What does it mean for the average household?

There is no immediate action that has been announced to alleviate the plight of nearly 4 million people who are living in abject poverty in the UK right now. The speech did not include anything to address the rising costs of essentials, a threadbare social security social security system, and the high levels of household debt. There was no indication of further spending on public services other than long-term investment in the NHS.

The NHS also gets a mention in the speech, not in terms of its funding immediately but its long-term resourcing. Currently, the health service has a 10% vacancy rate (12% in London), meaning one in ten jobs needs to be fulfilled. The ambition is to create a training pipeline within the UK, whereas the current practice is to try and fill vacant posts through international recruitment.

The plan also mentions that the NHS will aim to improve its ability to retain staff. However, some will see this in terms of future pay increases, not just working conditions as the plan suggests.

Economic growth was mentioned without referring to the growing income inequality across the country and the failure of the current levelling-up policy to provide the infrastructure, skills, and employment to the regions over the last 13 years of the Conservative government. Governments promise to support the Bank of England’s policy of rising interest rates to curb inflation, which will further fuel the rising household debt levels and cause significant pain to nearly 2 million households coming off fixed-term mortgage rates next year.

The NHS waiting list remains high at nearly 7 million people waiting to be seen by a doctor, and the ‘longer-term staffing plan’ does not solve the current crisis. Currently, the tax burden is the highest it has been in the last 70 years, and there was no mention of any tax relief or subsidy that would support the average household.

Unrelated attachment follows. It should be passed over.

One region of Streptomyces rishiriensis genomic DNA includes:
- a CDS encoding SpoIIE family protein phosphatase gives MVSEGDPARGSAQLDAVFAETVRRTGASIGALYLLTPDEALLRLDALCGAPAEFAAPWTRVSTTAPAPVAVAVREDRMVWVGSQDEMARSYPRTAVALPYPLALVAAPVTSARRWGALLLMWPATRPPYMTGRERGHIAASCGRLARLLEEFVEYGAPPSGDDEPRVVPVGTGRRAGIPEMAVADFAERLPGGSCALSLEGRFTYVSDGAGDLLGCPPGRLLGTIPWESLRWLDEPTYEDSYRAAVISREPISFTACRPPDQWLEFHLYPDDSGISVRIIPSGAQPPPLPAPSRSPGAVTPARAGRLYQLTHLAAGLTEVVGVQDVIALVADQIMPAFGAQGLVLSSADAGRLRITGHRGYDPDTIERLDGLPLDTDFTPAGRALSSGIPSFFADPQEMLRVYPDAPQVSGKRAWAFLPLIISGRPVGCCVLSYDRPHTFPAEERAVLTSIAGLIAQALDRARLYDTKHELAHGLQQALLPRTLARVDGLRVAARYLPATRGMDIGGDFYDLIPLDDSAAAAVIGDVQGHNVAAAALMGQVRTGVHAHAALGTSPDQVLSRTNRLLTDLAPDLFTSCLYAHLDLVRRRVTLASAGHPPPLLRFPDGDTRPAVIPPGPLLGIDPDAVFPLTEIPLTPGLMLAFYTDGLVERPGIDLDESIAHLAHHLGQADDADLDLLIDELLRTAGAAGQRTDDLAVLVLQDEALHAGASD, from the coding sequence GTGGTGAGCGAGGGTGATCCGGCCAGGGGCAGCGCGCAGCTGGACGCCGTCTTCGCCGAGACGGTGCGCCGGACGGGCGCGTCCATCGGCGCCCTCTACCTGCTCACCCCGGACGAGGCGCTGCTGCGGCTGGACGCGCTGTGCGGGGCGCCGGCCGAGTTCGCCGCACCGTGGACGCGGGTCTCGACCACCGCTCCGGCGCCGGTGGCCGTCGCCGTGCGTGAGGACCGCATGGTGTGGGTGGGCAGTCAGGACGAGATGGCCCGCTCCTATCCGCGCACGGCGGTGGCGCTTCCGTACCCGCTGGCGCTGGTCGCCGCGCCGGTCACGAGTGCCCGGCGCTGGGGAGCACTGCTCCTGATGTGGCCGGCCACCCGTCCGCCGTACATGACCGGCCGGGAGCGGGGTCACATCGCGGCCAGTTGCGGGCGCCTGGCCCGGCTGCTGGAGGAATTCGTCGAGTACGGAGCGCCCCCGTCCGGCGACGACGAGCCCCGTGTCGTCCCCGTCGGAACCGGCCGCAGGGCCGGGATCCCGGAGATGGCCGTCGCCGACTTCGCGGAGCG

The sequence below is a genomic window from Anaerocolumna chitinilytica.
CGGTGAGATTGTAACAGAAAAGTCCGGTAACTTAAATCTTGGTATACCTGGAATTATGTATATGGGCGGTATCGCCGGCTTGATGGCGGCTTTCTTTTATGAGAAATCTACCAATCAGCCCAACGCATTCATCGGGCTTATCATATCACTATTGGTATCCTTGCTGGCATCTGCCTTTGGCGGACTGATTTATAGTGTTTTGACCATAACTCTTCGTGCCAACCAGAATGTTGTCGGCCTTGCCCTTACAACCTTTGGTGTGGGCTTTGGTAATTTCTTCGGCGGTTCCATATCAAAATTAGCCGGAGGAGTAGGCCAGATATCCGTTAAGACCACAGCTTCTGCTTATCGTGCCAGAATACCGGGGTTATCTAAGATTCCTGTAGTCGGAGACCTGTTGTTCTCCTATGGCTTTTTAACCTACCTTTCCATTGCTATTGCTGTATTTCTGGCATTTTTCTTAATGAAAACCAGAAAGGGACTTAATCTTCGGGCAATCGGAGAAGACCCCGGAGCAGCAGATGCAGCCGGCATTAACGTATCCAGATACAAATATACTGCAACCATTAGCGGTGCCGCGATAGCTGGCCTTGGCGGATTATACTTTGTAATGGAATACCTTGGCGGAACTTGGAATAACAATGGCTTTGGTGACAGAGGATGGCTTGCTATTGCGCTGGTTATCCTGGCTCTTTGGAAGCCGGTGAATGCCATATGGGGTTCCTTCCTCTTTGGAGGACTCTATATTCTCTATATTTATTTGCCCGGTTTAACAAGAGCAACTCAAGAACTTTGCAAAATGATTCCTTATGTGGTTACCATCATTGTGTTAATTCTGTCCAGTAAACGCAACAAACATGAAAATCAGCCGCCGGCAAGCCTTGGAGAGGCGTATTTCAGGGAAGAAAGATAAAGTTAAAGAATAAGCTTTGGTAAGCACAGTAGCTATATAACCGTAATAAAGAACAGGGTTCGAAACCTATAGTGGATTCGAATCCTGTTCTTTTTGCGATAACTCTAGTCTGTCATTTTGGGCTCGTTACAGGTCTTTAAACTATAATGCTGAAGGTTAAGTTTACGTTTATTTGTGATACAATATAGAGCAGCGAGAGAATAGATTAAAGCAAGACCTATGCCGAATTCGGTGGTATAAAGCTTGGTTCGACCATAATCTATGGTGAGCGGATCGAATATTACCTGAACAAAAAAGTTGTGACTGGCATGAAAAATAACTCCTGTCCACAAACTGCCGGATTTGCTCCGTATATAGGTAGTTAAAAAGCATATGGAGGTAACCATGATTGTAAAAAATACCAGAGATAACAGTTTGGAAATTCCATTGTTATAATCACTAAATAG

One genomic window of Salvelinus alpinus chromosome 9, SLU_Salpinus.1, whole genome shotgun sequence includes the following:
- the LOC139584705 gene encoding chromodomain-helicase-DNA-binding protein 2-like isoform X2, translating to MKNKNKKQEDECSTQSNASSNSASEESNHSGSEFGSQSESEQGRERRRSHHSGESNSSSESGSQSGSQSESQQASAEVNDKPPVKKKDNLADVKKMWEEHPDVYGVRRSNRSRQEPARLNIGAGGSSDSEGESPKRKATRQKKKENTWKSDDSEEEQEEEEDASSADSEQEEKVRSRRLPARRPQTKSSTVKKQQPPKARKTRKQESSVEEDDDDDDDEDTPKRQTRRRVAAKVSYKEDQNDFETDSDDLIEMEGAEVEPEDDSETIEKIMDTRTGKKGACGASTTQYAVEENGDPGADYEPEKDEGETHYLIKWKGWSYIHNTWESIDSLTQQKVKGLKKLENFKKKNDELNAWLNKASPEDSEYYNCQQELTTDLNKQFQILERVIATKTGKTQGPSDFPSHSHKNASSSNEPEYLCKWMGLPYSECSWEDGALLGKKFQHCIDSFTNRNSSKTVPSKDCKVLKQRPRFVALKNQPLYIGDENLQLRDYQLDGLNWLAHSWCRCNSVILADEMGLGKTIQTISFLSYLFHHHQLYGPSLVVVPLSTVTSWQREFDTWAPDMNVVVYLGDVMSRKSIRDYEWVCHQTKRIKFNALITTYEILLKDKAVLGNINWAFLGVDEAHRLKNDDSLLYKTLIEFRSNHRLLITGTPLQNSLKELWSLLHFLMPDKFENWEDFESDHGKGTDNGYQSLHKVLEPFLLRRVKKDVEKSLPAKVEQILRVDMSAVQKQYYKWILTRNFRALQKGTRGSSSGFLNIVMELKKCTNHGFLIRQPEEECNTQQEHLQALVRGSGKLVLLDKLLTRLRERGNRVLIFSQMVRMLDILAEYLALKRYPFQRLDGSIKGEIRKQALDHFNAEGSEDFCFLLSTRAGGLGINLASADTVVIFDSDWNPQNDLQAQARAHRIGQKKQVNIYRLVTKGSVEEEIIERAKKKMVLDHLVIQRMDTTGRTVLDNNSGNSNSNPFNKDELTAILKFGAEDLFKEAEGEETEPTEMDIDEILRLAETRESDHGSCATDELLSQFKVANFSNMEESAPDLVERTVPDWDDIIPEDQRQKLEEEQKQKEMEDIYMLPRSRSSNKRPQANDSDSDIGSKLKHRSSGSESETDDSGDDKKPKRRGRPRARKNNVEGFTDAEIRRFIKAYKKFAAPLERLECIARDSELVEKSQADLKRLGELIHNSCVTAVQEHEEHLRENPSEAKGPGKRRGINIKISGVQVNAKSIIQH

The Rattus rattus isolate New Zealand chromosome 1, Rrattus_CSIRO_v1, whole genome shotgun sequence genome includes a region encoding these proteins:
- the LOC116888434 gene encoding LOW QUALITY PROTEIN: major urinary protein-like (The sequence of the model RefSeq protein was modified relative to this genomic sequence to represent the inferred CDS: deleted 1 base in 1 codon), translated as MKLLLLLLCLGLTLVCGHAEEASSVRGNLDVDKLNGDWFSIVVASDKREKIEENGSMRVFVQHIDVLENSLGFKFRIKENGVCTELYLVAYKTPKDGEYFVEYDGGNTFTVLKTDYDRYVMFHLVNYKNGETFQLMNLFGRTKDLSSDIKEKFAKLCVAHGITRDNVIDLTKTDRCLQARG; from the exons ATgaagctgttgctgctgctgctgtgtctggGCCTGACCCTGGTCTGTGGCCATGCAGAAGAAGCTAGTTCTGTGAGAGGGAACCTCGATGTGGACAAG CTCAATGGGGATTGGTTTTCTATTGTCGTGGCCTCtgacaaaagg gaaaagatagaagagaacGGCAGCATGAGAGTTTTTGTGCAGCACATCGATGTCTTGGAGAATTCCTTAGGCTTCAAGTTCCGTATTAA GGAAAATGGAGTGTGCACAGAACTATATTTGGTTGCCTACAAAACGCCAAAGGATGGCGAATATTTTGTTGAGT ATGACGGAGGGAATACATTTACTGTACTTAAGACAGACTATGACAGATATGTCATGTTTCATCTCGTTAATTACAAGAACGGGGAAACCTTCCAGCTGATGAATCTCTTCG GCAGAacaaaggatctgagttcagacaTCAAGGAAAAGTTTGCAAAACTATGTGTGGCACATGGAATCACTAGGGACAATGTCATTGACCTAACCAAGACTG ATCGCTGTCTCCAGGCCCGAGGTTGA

What does the speech mean for UK businesses?

The speech provided very little direction and ambition to UK businesses. Apart from amendments to competition law, there was no mention of an industry 5.0 vision for the UK, where investment would pour in and future jobs would be created. The UK is missing out on innovations in Green Tech to other European countries and the USA. The current Government needs to invest in or be able to attract the Green Tech investment required for sustainable economic growth in the UK.

The current business environment in the UK is uncompetitive with one of the lowest productivity levels in the industrialised world, and there should have been a mention of how we are planning out HE institutions to deliver the skills and competencies to upskill our current workforce to address the issue of low productivity and for the jobs of the future.

Overall, the King’s speech offers us a snapshot of the government’s ambitions as the words are set by the government and only read aloud by the King. By reading between the lines, we see continued acceptance of austerity measures and little new commitment to public spending.

Questions remain around levelling up, short-term funding for the NHS and Education as well as the cost of living measures, and a reexamination of the regulation of retail energy markets.

This piece was written and provided by Dr Michael Harrison – Senior Lecturer in Economics and finance – Royal Docks School of Business & Law – University of East London, and Dr Shampa Roy-Mukherjee – Associate Professor in Economics and Vice Dean – Royal Docks School of Business & Law – University of East London.